A tour of downtown Montreal would not be complete without a visit to trendy, multi-ethnic Boulevard Saint-Laurent, with its hopping bars and restaurants, and eclectic shopping. rue Saint-Denis, one major thoroughfare to the east, is the home of the city's Francophone upper crust and is equally essential on any itinerary. Originally a residential street, it is now home to fashionable and sometimes monumentally expensive boutiques, bistros and shops. Before concluding your stroll down the rue Saint-Denis, stop by Vintage (Le) for lunch. This charming little bistro serves Portuguese specialties at reasonable prices.
The Plateau Mont-Royal is Montreal's most quintessential neighborhood, comprising of Saint-Laurent and Saint-Denis, quiet residential streets, beautiful green-spaces (notably Parc Lafontaine, Mont-Royal Park and St-Louis Square), charming BYOB bistros and an overwhelming sense of civility and grace. Tourists are thin on the ground here, but one can hardly claim to have experienced Montreal without spending a day wandering through the real heart of this unique city. To wrap up your day in the Plateau, try the best steakhouse in Montreal-Moishe's. These steaks will melt in your mouth.
Guided Walking Tours
Old Montreal Ghost Trail. (+1 514 868 0303)
Balade de Vieux Port. (+1 514 496 7678/ http://www.quaisduvieuxport.com/)
Montreal Harbour Cruises. (+1 514 842 9300/ http://www.croisieresaml.com/)
Although Montreal's history goes back long before Jacques Cartier "discovered" the island in 1535, the intrepid explorer can certainly lay claim to being the first European to see it from the top of Mount Royal, the city's centrally located mountain park.
Amerindians referred to these grounds as Hochelaga, and used the island as a meeting place where tribes could discuss trade and other important matters. The official founding date for Ville-Marie (later to become Montréal in honor of the King of France) is May 18, 1642, at which time Jeanne Mance and Paul de Chomedey Sieur de Maisonneuve came ashore with about 40 colonists and proceeded to drive out the Iroquois.
The buzzing colony, known as Nouvelle-France, became a major jumping-off point for fur traders, explorers and settlers who wanted to venture further inland towards the Great Lakes and down into the Mississippi Valley. In 1760, Montreal had a mostly French population of about 4000. The architecture of this period can be seen in buildings such as the Sulpician Seminary (Vieux Séminaire Saint-Sulpice) and Notre-Dame-de-Bonsecours Chapel.
The second event that would eventually shape modern Montreal happened in 1763 when, following the British victory in the Seven Years War (1756-1763), France was forced to relinquish its North American territories.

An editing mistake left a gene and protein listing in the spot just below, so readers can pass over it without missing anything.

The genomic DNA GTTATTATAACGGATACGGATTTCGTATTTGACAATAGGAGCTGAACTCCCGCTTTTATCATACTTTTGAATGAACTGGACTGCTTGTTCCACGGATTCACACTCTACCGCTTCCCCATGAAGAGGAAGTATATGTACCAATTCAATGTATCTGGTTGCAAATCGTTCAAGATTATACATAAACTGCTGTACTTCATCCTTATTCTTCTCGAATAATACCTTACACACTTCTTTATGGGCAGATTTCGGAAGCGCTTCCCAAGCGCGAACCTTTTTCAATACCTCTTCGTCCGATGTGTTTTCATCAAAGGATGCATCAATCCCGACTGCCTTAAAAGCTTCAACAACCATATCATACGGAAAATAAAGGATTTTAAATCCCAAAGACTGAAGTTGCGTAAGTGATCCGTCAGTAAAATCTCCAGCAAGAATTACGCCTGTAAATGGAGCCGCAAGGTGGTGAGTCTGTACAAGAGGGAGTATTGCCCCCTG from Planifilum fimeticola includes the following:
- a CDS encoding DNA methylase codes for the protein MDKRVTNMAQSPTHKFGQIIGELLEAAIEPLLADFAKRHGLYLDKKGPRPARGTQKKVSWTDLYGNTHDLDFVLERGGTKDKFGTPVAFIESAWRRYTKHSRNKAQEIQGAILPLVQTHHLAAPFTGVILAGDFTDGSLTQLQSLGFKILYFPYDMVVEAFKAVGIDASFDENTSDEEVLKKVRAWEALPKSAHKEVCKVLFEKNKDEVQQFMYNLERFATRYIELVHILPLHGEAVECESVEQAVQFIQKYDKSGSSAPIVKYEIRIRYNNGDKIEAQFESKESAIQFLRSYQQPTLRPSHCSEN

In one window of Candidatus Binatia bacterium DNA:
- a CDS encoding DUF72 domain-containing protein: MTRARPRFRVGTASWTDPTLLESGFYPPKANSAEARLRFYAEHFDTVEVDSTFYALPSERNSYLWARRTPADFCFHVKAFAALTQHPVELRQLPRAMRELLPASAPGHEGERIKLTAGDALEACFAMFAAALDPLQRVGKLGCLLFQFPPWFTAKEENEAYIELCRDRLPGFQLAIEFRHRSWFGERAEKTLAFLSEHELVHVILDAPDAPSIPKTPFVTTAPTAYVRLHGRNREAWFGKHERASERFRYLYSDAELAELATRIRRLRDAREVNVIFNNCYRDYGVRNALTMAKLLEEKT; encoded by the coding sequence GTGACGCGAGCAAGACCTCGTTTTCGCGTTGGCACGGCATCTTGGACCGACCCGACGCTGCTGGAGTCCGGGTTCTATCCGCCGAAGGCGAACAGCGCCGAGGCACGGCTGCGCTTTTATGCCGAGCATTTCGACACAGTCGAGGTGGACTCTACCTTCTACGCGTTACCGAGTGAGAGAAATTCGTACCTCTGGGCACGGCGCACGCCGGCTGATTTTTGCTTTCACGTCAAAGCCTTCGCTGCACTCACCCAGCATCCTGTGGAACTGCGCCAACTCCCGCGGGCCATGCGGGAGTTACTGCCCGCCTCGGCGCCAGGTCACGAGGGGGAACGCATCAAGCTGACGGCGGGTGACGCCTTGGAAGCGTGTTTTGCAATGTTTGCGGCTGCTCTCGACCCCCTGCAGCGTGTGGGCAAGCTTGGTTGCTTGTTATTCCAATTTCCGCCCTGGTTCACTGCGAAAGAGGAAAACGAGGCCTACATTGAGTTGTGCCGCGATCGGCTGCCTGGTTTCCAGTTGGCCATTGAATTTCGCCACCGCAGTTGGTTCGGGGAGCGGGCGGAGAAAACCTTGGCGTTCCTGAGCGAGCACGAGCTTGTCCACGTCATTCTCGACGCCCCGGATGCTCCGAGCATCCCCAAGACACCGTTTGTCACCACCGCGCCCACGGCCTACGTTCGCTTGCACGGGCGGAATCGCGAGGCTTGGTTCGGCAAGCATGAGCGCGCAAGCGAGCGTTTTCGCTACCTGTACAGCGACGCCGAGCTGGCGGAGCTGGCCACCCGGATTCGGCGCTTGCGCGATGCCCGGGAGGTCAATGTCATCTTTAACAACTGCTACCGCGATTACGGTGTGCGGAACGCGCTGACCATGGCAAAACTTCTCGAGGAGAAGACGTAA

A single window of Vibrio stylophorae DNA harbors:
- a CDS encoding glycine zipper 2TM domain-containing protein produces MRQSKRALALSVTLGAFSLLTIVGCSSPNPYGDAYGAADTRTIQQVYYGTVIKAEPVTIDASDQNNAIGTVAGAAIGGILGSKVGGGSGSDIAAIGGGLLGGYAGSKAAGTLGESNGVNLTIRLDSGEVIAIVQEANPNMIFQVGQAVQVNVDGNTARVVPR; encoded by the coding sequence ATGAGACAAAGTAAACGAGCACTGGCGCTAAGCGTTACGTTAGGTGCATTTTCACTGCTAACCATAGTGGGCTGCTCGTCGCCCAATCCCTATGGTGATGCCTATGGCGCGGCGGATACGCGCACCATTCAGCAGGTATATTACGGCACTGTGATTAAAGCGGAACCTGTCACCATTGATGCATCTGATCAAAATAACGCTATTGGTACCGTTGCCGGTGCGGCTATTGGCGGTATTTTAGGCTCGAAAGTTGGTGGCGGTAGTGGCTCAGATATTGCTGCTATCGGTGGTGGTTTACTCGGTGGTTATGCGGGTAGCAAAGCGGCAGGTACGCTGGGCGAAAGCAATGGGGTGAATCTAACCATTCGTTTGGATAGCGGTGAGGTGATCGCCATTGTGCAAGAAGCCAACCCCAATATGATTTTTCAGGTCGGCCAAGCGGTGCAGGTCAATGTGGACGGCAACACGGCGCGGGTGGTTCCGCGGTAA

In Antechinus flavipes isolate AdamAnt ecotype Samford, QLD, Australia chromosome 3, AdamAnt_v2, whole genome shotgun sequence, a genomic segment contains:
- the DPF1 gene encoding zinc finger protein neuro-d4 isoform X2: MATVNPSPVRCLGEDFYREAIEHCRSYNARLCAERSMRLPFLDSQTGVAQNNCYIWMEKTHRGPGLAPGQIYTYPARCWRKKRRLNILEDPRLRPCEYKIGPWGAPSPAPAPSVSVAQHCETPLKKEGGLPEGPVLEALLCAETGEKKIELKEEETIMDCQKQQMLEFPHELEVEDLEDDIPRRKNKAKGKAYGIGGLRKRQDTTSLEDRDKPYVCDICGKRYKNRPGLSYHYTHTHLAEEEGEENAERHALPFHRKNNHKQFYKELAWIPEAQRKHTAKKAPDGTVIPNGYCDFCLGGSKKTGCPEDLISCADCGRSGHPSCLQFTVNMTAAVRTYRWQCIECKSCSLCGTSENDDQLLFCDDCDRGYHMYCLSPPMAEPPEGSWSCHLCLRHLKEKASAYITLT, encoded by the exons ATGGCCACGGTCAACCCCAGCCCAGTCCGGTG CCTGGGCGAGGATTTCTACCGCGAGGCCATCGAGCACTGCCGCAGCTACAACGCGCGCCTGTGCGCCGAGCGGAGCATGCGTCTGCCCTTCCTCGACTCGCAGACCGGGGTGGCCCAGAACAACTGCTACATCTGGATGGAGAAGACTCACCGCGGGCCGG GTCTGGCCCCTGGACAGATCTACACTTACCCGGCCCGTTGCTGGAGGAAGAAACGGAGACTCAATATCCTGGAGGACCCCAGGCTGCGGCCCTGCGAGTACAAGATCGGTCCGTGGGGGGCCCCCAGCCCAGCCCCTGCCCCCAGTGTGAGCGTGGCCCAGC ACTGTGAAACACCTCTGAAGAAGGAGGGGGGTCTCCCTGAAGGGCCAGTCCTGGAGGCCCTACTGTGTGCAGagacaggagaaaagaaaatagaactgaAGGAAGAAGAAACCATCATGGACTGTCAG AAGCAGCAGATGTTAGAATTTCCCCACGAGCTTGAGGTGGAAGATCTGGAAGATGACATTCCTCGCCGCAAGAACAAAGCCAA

Under British rule, Montreal became an important port (the largest inland port in the world, in fact) as well as Canada's largest city and commercial hub. It was home to Canada's first banks, mercantile houses and fur-trading companies, all of which centered around the rue Saint-Jacques (St James Street to the English speakers) in what is now Old Montreal (Vieux-Montréal). You can get a good look at buildings still standing from this era, including the Bank of Montreal.
Between 1800 and 1850, the city experienced a population explosion, increasing from around 9000 up to 57,000. For five years, between 1844 and 1849, the city even served as Canada's capital, until a rampaging crowd burned down the buildings that housed the legislature. The mid-19th Century saw the city expand into manufacturing and heavy industry, and Montreal became Canada's railway hub. A flood of job opportunities drew both immigrants from overseas and rural Quebecois, and the population continued to soar, reaching half a million by 1911.
By that time, the city's Golden Square Mile area - Atwater to the west, Parc to the east, Mount Royal to the north and René Lévesque to the south—contained some 70 percent of all Canada's wealth. Huge properties such as the 60-room Ravenscrag Mansion on Avenue des Pins West were commonplace.
It was also around this time that non-British immigration brought in the third wave of Montreal's development. European Jews, Italians and Greeks joined Irish and Scottish immigrants to make the city a much more cosmopolitan place.
Shortly after World War II, Montreal began a slow, steady decline in influence and power as the Canadian economy looked southward to the United States and away from a weakening Great Britain. Corporate headquarters migrated to Toronto, which began to receive the bulk of new investment.
The shift was accelerated by two factors: the building of the St-Lawrence Seaway, which allowed ships direct access to the Great Lakes, and the revival of Quebec nationalism, which started with the so-called Quiet Revolution in the 1960s and culminated in the election of a separatist government in the late 1970s. This led to a further exodus "down the 401," referring to the highway between Montreal and Toronto.
Despite these woes, however, Montreal managed to hold its head high through the 1960s and 1970s thanks to its tenacious mayor, Jean Drapeau. A man with grandiose visions, Drapeau orchestrated the building of the city's subway system (the Metro) in 1966, snagged the prestigious Expo 67 international exhibition, and then sold the city as the site for the even more illustrious 1976 Summer Olympics.
While Montreal may have relinquished the honor of being Canada's largest and most economically influential metropolis, it still relishes its role as the nation's most spirited and international city, in addition to being the French gastronomic center of North America and a place where historical strands join to create a potent mix of pride, art and culture.